In order for these cattle ranches to survive from year to year, these ranchers must take great care in when the animals are in 'summer' pasture and when they are in 'winter' pastures. 'Winter' pastures tend to have more cover and closer water and feed sources.  As a cattle farmer myself, if I had good grass still in pastures and snow doesn't usually start for at least a month, my cattle would be out on grass, too.  I think that most of us can agree that this was through no fault of the ranchers.  Mother Nature will always win the battle, no matter how hard we try to stop her.  i can also only imagine the emotional toll this has taken on the ranchers.  I know how it bothers my emotions when I lose one or two calves during calving season.  I can not imagine the emotional toll some of these ranchers are facing due to loosing their entire herds at the same time.  Some reports have been given that in places the snow was higher than fences so some cattle walked from their summer pastures to those of another rancher.  Now the task at hand is to account for all of your animals (both those that perished and those fortunate to survive).   This will not be an easy nor quick task.  I pray that all of the ranchers can account for their animals and that as a cattle community, we pull together and help them out so that they do not loose their business (some of which have been in the family for generations) through no fault of their own.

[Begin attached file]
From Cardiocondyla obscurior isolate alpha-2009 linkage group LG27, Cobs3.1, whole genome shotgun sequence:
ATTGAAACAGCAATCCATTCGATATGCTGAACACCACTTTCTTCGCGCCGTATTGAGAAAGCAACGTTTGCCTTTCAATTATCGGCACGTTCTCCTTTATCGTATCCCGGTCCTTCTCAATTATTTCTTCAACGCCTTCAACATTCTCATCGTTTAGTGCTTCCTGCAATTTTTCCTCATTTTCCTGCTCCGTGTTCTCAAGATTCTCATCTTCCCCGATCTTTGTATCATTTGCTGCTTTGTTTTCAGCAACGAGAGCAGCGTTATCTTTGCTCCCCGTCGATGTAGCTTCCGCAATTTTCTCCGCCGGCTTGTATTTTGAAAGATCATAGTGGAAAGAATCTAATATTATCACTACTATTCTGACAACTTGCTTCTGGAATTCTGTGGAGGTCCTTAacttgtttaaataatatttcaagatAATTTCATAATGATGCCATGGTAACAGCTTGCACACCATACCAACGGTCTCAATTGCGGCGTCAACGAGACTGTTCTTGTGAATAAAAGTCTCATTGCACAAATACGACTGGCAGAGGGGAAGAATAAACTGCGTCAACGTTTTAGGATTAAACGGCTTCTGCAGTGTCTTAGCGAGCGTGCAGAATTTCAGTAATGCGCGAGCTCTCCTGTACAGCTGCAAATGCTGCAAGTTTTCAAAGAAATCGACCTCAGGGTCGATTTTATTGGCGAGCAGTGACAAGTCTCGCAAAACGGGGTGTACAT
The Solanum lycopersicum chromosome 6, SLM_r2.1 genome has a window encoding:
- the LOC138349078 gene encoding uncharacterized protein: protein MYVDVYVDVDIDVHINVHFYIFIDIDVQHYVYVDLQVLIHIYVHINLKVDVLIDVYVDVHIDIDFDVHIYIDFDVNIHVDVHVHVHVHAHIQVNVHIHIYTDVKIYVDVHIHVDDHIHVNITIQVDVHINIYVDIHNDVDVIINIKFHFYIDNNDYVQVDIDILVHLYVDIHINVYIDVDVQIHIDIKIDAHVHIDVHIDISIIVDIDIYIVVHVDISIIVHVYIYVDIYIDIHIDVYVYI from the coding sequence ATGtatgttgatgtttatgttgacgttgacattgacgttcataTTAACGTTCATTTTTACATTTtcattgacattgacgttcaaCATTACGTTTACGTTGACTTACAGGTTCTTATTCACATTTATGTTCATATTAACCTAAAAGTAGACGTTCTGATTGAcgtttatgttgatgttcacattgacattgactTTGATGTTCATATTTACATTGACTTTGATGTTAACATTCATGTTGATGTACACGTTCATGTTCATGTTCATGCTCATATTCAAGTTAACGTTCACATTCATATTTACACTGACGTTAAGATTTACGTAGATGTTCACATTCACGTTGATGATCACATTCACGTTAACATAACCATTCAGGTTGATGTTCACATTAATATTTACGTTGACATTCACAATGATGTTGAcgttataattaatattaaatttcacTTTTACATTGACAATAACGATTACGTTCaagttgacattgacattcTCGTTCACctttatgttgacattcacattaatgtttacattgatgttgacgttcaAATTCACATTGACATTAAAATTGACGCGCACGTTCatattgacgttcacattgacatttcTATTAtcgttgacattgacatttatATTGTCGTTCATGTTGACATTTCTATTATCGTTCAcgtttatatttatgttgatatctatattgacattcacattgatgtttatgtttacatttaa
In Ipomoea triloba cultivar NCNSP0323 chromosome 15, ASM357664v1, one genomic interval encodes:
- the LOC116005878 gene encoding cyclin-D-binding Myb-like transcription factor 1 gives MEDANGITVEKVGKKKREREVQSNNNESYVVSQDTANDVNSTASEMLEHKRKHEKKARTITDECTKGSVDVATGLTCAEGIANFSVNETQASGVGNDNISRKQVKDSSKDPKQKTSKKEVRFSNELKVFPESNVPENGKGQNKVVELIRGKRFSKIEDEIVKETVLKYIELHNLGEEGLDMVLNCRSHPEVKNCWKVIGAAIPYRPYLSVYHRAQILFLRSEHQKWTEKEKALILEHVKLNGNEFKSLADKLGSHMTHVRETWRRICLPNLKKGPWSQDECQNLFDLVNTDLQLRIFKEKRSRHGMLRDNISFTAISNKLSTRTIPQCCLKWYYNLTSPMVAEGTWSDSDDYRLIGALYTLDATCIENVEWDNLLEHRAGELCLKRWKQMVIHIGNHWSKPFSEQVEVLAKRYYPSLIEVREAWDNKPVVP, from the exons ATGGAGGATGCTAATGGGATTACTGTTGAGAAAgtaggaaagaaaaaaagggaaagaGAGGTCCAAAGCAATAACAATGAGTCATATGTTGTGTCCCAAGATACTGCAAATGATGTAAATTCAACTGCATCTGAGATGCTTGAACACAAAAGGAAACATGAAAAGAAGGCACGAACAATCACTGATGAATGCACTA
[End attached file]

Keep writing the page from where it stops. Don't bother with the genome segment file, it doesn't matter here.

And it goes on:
Some of the other posts that I have seen, point the finger of blame at the ranchers for not taking better care of the stock.  In order to continually raise stock in this environment, the ranchers have to be some of the best at what they do or the ranches would not last for generation after generation.  I also wonder to myself if some of these people have ever tried to round up cattle before a storm hits.  Cattle are generally affected by the weather pattern more so than we are.  As we mature, we tend to learn how to control the natural impulses our body has based on the weather.  If you don't believe this is true, visit any early elementary classroom right before a snow or severe storm!  Ranchers learn to still 'listen' to these impulses and do what needs to be done before these storms hit.  Even if they had gone out and tried to round up cattle right before the storm (I am sure some of them did). the chances of them having enough time to get them all into the winter pastures would have been slim.  Cattle tend to be more flighting during these changes and less inclined to act the way ranchers need them to in order to protect them.  We should not judge the actions of these ranchers because they have lived in that environment and raised cattle successfully in it for most or all of their lives.